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 Post subject: 17 May 2006: Copenhagen, Denmark
PostPosted: Wed May 17, 2006 2:29 pm 
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Joined: Wed Apr 26, 2006 7:29 am
Posts: 594
Did you see this show at the Falkoner in Copenhagen?

Post your impressions here.

Please do not post in this thread if you did not attend this show.

Thanks!

Zappa.com Admin
www.zappa.com


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 Post subject:
PostPosted: Wed May 17, 2006 4:53 pm 
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Joined: Tue May 16, 2006 1:49 pm
Posts: 8
I hope it was as good for you as it was for us in Amsterdam!


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 Post subject:
PostPosted: Wed May 17, 2006 7:00 pm 
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Joined: Tue May 16, 2006 8:16 am
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I'd like 2 know the play lsit, your impressions, the specials guests, thnx in advance


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 Post subject: The Copenhagen Concert
PostPosted: Wed May 17, 2006 10:43 pm 
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Joined: Wed May 17, 2006 10:32 pm
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Location: Copenhagen
This was an amazing event!

As a relatively young Zappa-fan, I only discovered his music in 91, and hence never had a chance to see Frank live. Until tonight I had only seen the Yellow Shark Ensemble and a local cover-band perform Frank's music.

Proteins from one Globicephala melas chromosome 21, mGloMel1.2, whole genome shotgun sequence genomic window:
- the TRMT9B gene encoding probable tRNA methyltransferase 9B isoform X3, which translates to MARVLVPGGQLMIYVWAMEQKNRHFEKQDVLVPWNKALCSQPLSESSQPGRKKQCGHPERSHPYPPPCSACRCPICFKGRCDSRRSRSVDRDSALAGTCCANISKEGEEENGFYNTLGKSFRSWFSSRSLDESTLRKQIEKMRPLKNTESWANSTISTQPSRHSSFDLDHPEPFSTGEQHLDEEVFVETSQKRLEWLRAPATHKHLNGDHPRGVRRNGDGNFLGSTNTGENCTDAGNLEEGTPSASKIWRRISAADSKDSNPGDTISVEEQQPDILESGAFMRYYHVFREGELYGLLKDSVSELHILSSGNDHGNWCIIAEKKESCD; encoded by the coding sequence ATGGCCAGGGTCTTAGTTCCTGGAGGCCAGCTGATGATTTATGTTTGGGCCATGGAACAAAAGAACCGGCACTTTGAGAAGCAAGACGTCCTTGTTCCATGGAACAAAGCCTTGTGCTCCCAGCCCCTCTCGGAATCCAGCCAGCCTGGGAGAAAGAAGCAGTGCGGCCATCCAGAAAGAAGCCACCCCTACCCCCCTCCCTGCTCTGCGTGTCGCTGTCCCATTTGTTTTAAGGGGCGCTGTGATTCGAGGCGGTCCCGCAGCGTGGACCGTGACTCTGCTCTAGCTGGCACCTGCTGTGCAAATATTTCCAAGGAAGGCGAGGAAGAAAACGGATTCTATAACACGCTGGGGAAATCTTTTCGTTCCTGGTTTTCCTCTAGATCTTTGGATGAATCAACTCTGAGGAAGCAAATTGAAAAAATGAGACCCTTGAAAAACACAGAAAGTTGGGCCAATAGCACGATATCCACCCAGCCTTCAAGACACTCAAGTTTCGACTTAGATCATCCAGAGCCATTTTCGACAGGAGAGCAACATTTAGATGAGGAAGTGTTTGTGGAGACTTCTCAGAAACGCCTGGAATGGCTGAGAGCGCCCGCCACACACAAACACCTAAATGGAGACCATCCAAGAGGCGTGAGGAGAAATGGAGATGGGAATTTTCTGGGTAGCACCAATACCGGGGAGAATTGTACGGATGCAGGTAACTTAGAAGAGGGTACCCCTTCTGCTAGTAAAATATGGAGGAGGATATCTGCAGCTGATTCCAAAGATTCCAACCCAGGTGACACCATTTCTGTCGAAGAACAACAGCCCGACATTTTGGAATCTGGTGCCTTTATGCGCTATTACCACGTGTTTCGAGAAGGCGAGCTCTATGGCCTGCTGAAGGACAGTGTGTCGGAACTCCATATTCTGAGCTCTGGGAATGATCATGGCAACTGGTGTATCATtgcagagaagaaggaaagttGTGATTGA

Seeing Napoleon, Bozzio and Vai live, performing the music I've heard them play time and time again on records and CDs was almost mind-boggling.

But the rest of the band was extremely tight and played exceptionally well. I managed to get some friends (who doesn't usually get into Frank's music) to the concert and they were amazed by the skills of the band.

And the duration of the show gave good value for money in itself. :-)

All in all - if I had the money, I'd be touring Europe with them - not missing a single show.


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 Post subject: Setlist and review
PostPosted: Wed May 17, 2006 10:55 pm 
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Joined: Wed May 17, 2006 10:52 pm
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Location: Denmark
5/17/2006 Zappa plays Zappa, Falkocer Salen, Frederiksberg (Copenhagen), Denmark

Set list. Note: All songs with Napi, except where noted. Songs with Steve Vai are labelled SV, and songs with Terry Bozzio are labelled TB

Intro:
Footage from â€


Last edited by HJ on Wed May 17, 2006 11:33 pm, edited 1 time in total.

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 Post subject: Thanks for planting some floss in Copenhagen
PostPosted: Wed May 17, 2006 11:31 pm